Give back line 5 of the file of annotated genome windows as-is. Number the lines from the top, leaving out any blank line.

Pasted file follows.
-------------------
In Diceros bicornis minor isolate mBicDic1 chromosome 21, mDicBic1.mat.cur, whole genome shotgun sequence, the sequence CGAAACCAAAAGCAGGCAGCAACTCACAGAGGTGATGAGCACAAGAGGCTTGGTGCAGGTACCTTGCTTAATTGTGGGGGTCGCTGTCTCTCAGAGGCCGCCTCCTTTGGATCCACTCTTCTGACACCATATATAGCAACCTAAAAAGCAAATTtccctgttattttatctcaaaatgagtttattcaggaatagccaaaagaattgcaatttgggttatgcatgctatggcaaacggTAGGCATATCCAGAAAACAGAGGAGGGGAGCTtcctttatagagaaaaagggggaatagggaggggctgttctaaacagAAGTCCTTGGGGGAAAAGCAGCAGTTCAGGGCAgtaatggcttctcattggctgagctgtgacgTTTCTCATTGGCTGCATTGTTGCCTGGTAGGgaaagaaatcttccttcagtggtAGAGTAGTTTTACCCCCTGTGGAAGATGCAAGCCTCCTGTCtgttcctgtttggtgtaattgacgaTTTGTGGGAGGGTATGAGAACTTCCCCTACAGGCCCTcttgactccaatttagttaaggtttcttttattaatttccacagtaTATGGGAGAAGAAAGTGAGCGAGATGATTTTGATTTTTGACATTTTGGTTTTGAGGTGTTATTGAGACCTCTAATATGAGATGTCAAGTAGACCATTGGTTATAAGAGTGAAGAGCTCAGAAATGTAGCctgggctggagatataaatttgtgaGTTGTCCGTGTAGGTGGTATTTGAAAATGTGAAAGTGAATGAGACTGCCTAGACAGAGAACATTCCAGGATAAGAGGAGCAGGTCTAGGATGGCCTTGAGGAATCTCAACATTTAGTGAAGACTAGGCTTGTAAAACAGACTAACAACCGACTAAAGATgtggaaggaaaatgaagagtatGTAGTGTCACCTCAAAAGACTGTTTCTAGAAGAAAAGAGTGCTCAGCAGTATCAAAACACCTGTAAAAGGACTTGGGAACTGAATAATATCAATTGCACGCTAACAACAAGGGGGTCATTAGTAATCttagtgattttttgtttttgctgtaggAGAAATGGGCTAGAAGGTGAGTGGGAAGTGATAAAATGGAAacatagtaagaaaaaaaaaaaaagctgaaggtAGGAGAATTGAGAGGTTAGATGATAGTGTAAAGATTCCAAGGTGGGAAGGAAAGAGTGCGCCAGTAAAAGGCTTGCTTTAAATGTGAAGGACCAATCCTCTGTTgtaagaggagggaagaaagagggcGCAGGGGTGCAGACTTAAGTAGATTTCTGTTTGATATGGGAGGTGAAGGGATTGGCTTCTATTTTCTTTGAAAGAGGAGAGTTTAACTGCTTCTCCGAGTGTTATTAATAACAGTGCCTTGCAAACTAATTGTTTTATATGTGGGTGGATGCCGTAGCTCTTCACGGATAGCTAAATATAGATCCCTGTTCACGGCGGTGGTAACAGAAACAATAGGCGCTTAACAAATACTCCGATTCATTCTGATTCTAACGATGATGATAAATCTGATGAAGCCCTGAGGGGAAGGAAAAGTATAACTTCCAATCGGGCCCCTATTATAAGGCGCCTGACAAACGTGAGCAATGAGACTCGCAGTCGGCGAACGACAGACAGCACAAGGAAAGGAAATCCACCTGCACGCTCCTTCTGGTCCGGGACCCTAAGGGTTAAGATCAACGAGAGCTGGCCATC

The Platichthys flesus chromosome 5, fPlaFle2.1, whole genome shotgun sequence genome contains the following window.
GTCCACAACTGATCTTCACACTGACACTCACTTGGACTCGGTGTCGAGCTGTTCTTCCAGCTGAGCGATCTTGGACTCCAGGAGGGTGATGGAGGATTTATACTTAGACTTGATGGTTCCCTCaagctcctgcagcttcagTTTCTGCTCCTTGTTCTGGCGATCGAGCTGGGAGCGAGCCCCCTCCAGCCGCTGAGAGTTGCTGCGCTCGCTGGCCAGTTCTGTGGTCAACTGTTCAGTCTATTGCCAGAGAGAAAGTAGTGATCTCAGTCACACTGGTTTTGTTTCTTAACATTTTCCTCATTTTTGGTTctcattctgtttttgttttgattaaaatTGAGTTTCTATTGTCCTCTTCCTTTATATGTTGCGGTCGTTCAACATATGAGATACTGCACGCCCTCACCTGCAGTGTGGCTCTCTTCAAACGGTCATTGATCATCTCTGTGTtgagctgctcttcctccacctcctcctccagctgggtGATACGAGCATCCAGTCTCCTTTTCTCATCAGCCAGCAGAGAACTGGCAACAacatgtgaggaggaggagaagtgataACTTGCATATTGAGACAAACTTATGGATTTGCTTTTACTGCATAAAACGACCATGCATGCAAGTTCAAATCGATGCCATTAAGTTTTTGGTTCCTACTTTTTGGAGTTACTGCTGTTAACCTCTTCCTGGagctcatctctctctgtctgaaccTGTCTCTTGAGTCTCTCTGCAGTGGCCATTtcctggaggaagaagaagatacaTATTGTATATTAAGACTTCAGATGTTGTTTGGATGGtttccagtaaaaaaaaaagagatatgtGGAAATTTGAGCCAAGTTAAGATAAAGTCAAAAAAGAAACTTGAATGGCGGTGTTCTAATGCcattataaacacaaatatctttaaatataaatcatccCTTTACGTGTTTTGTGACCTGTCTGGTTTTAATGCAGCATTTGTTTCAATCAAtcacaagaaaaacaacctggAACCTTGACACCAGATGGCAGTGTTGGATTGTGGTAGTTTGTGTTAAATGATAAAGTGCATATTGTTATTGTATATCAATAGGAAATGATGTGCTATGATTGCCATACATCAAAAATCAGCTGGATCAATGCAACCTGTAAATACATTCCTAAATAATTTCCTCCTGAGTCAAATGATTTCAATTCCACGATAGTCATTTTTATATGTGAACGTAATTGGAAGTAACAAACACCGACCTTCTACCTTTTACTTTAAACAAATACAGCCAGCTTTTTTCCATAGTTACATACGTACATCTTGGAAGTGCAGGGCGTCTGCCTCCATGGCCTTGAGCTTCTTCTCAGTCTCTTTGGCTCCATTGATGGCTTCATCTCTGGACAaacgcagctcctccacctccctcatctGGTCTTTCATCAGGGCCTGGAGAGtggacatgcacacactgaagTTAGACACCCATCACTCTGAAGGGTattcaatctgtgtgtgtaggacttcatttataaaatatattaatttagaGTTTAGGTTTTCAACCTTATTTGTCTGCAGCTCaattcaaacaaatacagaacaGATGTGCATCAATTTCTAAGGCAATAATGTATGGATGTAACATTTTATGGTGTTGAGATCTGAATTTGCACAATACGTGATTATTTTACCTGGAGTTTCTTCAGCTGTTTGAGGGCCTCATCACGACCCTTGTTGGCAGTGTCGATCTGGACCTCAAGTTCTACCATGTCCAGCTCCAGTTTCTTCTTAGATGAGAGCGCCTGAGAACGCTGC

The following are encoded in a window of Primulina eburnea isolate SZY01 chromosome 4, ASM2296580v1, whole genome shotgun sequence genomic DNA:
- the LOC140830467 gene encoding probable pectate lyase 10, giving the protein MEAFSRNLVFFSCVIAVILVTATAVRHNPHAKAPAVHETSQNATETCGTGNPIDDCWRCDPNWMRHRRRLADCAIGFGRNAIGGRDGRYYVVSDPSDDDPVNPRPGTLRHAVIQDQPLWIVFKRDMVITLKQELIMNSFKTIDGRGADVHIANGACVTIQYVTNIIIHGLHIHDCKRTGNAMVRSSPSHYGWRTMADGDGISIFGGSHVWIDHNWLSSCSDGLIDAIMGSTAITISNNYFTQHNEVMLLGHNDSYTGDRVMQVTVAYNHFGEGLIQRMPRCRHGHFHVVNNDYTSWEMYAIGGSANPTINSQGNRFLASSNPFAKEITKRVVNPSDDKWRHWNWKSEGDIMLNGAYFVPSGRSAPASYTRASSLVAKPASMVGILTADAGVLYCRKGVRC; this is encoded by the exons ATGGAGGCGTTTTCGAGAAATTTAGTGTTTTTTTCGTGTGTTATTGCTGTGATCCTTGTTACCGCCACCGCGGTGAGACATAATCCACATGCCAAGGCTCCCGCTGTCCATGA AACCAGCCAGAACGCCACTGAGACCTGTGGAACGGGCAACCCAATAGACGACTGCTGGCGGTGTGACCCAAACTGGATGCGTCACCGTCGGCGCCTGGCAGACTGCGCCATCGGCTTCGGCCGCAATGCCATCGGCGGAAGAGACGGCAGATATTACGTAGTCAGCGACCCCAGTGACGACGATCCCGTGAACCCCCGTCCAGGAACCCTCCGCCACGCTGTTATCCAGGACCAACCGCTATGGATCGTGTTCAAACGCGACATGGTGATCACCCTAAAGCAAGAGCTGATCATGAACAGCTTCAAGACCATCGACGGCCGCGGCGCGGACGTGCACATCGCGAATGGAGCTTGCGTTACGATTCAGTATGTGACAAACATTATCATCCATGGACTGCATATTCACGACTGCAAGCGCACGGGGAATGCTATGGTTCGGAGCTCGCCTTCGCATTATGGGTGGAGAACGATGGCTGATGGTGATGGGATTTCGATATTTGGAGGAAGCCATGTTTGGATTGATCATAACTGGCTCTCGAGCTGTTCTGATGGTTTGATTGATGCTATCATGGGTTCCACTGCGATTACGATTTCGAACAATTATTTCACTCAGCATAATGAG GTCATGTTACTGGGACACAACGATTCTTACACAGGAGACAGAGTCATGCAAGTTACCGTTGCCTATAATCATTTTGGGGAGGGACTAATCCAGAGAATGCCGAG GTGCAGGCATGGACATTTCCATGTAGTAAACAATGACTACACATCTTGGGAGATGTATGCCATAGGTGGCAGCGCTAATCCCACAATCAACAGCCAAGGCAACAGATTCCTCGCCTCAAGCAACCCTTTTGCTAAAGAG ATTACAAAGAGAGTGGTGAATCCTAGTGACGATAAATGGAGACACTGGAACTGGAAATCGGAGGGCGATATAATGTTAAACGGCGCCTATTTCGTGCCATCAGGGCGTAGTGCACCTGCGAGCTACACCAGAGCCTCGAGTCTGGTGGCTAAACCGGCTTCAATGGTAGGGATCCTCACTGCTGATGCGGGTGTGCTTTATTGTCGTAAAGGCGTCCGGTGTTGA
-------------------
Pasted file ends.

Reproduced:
- the LOC140830467 gene encoding probable pectate lyase 10, giving the protein MEAFSRNLVFFSCVIAVILVTATAVRHNPHAKAPAVHETSQNATETCGTGNPIDDCWRCDPNWMRHRRRLADCAIGFGRNAIGGRDGRYYVVSDPSDDDPVNPRPGTLRHAVIQDQPLWIVFKRDMVITLKQELIMNSFKTIDGRGADVHIANGACVTIQYVTNIIIHGLHIHDCKRTGNAMVRSSPSHYGWRTMADGDGISIFGGSHVWIDHNWLSSCSDGLIDAIMGSTAITISNNYFTQHNEVMLLGHNDSYTGDRVMQVTVAYNHFGEGLIQRMPRCRHGHFHVVNNDYTSWEMYAIGGSANPTINSQGNRFLASSNPFAKEITKRVVNPSDDKWRHWNWKSEGDIMLNGAYFVPSGRSAPASYTRASSLVAKPASMVGILTADAGVLYCRKGVRC; this is encoded by the exons ATGGAGGCGTTTTCGAGAAATTTAGTGTTTTTTTCGTGTGTTATTGCTGTGATCCTTGTTACCGCCACCGCGGTGAGACATAATCCACATGCCAAGGCTCCCGCTGTCCATGA AACCAGCCAGAACGCCACTGAGACCTGTGGAACGGGCAACCCAATAGACGACTGCTGGCGGTGTGACCCAAACTGGATGCGTCACCGTCGGCGCCTGGCAGACTGCGCCATCGGCTTCGGCCGCAATGCCATCGGCGGAAGAGACGGCAGATATTACGTAGTCAGCGACCCCAGTGACGACGATCCCGTGAACCCCCGTCCAGGAACCCTCCGCCACGCTGTTATCCAGGACCAACCGCTATGGATCGTGTTCAAACGCGACATGGTGATCACCCTAAAGCAAGAGCTGATCATGAACAGCTTCAAGACCATCGACGGCCGCGGCGCGGACGTGCACATCGCGAATGGAGCTTGCGTTACGATTCAGTATGTGACAAACATTATCATCCATGGACTGCATATTCACGACTGCAAGCGCACGGGGAATGCTATGGTTCGGAGCTCGCCTTCGCATTATGGGTGGAGAACGATGGCTGATGGTGATGGGATTTCGATATTTGGAGGAAGCCATGTTTGGATTGATCATAACTGGCTCTCGAGCTGTTCTGATGGTTTGATTGATGCTATCATGGGTTCCACTGCGATTACGATTTCGAACAATTATTTCACTCAGCATAATGAG GTCATGTTACTGGGACACAACGATTCTTACACAGGAGACAGAGTCATGCAAGTTACCGTTGCCTATAATCATTTTGGGGAGGGACTAATCCAGAGAATGCCGAG GTGCAGGCATGGACATTTCCATGTAGTAAACAATGACTACACATCTTGGGAGATGTATGCCATAGGTGGCAGCGCTAATCCCACAATCAACAGCCAAGGCAACAGATTCCTCGCCTCAAGCAACCCTTTTGCTAAAGAG ATTACAAAGAGAGTGGTGAATCCTAGTGACGATAAATGGAGACACTGGAACTGGAAATCGGAGGGCGATATAATGTTAAACGGCGCCTATTTCGTGCCATCAGGGCGTAGTGCACCTGCGAGCTACACCAGAGCCTCGAGTCTGGTGGCTAAACCGGCTTCAATGGTAGGGATCCTCACTGCTGATGCGGGTGTGCTTTATTGTCGTAAAGGCGTCCGGTGTTGA